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A partnership that works both ways

A PARTNERSHIP THAT WORKS BOTH WAYS

Jane Austin, Head of HR and Communications at water retail company Wave, became involved in the North East LEP’s Enterprise Adviser programme after Wave’s CEO heard about the programme at a conference.

Jane was matched with a school just a couple of miles from where she lives and is now working in partnership with Fiona Brennan, (pictured left), Work-Related Learning Co-ordinator at Marden High School in North Tyneside.

Together, Jane (pictured below) and Fiona aim to strengthen careers guidance at the school, ensuring that the school achieves the eight Good Career Guidance Benchmarks which have been successfully piloted here in the North East and now form a central part of the Government’s new careers strategy.

“We had already completed an internal audit to see how the school was performing against the eight benchmarks, and this helped us to identify our priorities for the academic year, and for our work with Jane,” explained Fiona. “For example, we found that our careers provision varied across year groups and that we needed to provide more opportunities for our younger pupils.”

 “Working together with Jane has been a really positive experience and I feel that we’re making good progress towards achieving the benchmarks. The most useful thing has been having the support of someone who is looking at our situation from a different perspective.

 “We want to make sure that students come away from our career events feeling inspired and wanting to know more. We need to spark their interest and give them experiences which they can relate to.

 “We now have a number of careers-focused events planned for different year groups in the New Year and more in the pipeline – these include a half day event where pupils will run their own business, learning how to make business decisions in areas such as pricing, HR and production. We’re also challenging stereotypes, with younger pupils meeting people who work in all sorts of different careers, from firefighters to marketers.

“I’m really, really happy with our partnership and Jane’s experience and passion means we work very well together.

 Jane Austin added: “Working together, we’ve made huge progress in a short time. We’ve moved towards filling the gaps in provision which the school had already identified and we’re in a position now where we have a plan for the careers offering for every year group and we can evidence the Good Career Guidance Benchmarks in a more robust way across all ages.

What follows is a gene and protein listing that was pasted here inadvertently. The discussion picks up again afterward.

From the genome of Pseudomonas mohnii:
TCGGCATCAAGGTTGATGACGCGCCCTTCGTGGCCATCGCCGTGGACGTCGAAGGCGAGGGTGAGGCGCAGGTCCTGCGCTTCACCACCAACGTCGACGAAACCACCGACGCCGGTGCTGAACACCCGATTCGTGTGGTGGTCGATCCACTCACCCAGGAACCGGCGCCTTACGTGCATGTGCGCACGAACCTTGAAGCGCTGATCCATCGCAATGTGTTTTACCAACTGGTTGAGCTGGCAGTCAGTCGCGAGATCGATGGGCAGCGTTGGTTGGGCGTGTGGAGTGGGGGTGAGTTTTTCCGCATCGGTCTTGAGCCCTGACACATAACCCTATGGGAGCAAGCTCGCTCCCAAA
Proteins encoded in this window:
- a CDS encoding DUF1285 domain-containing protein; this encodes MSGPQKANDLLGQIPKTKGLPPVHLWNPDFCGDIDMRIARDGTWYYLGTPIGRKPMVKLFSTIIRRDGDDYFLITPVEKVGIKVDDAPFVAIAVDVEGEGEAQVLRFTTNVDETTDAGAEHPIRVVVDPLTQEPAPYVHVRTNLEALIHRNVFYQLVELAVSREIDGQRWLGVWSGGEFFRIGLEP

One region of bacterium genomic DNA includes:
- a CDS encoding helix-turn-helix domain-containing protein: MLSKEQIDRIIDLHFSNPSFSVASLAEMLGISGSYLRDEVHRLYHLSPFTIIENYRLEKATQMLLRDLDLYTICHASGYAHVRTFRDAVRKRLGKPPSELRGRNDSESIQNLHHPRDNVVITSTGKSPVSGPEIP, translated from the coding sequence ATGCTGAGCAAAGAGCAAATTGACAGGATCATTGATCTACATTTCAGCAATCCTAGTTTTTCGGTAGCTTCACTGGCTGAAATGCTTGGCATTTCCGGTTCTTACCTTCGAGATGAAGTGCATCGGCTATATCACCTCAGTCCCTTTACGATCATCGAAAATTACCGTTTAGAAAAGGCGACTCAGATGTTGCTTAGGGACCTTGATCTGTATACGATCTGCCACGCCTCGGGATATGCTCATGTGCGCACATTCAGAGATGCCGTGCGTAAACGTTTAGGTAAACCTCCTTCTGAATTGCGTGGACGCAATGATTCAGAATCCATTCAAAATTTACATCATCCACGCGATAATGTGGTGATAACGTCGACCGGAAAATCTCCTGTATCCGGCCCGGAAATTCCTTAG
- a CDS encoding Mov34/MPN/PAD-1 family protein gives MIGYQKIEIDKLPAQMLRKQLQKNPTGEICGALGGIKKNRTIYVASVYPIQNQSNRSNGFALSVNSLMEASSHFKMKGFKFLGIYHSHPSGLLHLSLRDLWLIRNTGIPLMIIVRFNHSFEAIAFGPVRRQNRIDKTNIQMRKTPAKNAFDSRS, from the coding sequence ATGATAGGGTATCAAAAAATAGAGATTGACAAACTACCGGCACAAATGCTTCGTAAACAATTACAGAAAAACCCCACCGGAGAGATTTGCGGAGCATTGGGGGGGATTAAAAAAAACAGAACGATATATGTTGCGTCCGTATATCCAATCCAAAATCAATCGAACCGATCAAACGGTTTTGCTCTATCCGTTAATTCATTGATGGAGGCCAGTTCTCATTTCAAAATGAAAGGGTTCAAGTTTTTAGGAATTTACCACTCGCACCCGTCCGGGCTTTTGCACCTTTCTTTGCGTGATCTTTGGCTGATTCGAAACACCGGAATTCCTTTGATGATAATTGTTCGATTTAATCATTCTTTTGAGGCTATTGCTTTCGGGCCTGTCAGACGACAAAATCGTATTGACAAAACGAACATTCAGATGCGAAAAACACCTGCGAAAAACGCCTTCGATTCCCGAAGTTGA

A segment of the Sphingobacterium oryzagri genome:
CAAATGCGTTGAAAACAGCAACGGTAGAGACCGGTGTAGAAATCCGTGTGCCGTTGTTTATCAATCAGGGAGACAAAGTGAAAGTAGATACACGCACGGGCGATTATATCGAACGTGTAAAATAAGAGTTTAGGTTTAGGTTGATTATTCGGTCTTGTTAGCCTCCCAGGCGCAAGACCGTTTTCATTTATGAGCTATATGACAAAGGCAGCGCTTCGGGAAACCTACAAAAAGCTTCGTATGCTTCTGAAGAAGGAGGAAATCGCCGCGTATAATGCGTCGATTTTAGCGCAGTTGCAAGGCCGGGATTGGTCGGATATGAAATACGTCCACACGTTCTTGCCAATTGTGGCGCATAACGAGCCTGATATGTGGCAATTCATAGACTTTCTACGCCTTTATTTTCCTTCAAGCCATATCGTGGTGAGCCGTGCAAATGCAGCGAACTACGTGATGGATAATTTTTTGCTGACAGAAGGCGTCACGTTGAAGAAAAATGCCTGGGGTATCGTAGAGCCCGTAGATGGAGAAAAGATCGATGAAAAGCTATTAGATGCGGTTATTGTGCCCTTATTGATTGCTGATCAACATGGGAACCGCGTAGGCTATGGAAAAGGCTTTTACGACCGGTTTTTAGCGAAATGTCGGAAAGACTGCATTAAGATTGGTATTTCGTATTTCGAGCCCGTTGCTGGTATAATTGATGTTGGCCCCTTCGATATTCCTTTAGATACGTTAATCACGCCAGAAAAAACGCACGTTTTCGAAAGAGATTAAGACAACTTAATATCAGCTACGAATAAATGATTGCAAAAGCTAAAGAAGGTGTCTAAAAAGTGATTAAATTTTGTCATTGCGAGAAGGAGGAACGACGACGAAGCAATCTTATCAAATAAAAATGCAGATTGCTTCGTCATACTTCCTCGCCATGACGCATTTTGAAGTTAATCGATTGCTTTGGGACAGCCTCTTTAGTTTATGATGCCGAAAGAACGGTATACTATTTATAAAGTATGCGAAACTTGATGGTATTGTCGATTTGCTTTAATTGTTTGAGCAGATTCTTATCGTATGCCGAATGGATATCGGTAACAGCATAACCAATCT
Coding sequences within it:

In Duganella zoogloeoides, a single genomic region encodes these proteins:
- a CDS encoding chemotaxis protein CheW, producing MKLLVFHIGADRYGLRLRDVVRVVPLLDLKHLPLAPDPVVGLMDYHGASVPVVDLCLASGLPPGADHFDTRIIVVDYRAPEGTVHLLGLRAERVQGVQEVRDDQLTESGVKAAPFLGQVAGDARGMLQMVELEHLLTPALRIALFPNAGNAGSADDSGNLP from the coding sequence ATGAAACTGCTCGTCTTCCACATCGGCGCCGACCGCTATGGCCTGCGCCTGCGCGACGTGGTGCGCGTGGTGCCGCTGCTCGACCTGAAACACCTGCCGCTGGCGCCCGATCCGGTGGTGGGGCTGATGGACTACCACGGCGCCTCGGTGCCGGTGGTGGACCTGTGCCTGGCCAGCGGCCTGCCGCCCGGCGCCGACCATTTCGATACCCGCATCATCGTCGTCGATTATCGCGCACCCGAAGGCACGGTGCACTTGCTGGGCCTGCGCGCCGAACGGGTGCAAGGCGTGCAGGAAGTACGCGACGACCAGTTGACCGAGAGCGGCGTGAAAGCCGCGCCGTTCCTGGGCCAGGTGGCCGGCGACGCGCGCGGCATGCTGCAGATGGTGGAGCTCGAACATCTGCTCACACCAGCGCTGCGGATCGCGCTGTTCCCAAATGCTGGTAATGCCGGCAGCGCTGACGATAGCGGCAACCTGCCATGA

“While I’m working with the school on a strategic level, I’ll still be supporting them at events which is great as I have the pleasure of watching the students grow and, every time, I come away astounded by them.

 “There’s something amazing about a partnership between business and education. The school gains from it but so does the business.

 “I’ll be calling on my colleagues in finance, sales and our CEO, who will all be volunteering at events and sharing their knowledge with pupils. Our employees get a lot out of being involved and opportunities to volunteer are really valued by people at all levels – the partnership really does work both ways and it’s one of the best things I’ve ever done.”

 Find out more about the North East LEP Enterprise Adviser programme.

 

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Innovation, Skills, Funding and Growth Opportunities for North East businesses

Innovation, Skills, Funding and Growth Opportunities for North East businesses.

The North East Local Enterprise Partnership (LEP) is calling on the North East business community to come together in January to hear about opportunities to be involved with plans to create 100,000 more and better jobs for the region.

Members of the LEP’s senior management team will outline how businesses can get involved in the various programmes run by the LEP, covering areas such as funding, innovations, skills and business growth.